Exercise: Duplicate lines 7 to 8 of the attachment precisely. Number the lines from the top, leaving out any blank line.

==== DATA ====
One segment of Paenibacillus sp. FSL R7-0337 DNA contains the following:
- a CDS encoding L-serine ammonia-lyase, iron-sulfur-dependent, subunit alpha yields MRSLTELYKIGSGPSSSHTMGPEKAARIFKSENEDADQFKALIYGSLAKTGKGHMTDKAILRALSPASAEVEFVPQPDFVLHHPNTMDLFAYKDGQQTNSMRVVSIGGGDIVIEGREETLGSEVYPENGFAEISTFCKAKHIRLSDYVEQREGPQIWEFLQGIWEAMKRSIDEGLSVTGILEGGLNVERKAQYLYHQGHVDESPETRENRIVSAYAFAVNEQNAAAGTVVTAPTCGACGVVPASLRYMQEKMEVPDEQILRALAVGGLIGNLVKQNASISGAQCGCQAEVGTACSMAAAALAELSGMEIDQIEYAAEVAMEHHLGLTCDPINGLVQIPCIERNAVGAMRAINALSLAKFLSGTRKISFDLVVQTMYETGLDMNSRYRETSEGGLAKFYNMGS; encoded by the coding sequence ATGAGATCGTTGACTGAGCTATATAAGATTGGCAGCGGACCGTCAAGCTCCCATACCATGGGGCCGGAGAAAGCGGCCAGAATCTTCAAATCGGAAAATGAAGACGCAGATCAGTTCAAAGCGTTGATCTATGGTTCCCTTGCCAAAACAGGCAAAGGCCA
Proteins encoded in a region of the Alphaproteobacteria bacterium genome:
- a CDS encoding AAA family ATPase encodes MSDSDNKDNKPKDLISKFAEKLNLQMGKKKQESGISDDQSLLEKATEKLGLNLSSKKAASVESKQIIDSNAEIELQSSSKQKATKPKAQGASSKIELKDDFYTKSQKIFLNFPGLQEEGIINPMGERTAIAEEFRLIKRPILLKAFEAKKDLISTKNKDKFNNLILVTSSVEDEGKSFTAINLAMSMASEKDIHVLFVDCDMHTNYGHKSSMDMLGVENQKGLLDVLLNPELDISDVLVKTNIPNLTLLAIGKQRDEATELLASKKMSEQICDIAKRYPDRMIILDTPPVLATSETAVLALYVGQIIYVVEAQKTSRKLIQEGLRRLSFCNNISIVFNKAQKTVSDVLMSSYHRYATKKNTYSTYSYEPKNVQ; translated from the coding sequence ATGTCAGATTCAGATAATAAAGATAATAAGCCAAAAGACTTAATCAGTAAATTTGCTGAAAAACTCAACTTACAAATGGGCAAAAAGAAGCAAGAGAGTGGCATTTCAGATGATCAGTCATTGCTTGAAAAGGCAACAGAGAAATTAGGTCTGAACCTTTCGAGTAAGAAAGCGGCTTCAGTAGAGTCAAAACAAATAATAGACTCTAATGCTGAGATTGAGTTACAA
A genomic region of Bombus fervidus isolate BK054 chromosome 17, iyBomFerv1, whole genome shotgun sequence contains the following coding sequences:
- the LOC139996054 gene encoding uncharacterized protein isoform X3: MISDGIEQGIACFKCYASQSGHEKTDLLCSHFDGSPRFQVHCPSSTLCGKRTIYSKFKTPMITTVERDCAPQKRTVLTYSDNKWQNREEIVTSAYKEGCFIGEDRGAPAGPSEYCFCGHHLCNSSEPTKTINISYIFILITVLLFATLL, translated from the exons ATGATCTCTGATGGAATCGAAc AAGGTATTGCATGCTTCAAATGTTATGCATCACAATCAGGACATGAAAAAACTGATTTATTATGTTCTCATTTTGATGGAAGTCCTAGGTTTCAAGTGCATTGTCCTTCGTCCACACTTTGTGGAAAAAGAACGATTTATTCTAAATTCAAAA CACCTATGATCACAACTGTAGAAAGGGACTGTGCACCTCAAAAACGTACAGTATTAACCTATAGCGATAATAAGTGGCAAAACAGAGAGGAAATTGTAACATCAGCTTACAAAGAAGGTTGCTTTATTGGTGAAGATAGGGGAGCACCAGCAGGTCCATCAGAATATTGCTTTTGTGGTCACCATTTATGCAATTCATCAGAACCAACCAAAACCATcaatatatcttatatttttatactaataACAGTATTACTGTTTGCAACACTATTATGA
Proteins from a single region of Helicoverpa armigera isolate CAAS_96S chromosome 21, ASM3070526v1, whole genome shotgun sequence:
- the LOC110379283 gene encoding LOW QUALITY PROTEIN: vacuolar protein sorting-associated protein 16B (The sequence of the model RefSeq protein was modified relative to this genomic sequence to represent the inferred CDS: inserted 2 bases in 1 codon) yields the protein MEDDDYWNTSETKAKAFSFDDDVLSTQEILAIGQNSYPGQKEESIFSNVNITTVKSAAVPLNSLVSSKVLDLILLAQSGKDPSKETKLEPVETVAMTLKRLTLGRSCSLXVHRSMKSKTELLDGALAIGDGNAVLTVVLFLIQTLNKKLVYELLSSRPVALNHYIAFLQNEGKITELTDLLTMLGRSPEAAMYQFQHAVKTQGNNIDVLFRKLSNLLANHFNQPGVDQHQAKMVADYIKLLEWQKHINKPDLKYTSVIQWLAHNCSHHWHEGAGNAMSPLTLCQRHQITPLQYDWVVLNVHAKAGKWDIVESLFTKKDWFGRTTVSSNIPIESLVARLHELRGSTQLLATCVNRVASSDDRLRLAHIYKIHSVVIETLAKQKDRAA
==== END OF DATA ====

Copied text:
Proteins from a single region of Helicoverpa armigera isolate CAAS_96S chromosome 21, ASM3070526v1, whole genome shotgun sequence:
- the LOC110379283 gene encoding LOW QUALITY PROTEIN: vacuolar protein sorting-associated protein 16B (The sequence of the model RefSeq protein was modified relative to this genomic sequence to represent the inferred CDS: inserted 2 bases in 1 codon) yields the protein MEDDDYWNTSETKAKAFSFDDDVLSTQEILAIGQNSYPGQKEESIFSNVNITTVKSAAVPLNSLVSSKVLDLILLAQSGKDPSKETKLEPVETVAMTLKRLTLGRSCSLXVHRSMKSKTELLDGALAIGDGNAVLTVVLFLIQTLNKKLVYELLSSRPVALNHYIAFLQNEGKITELTDLLTMLGRSPEAAMYQFQHAVKTQGNNIDVLFRKLSNLLANHFNQPGVDQHQAKMVADYIKLLEWQKHINKPDLKYTSVIQWLAHNCSHHWHEGAGNAMSPLTLCQRHQITPLQYDWVVLNVHAKAGKWDIVESLFTKKDWFGRTTVSSNIPIESLVARLHELRGSTQLLATCVNRVASSDDRLRLAHIYKIHSVVIETLAKQKDRAA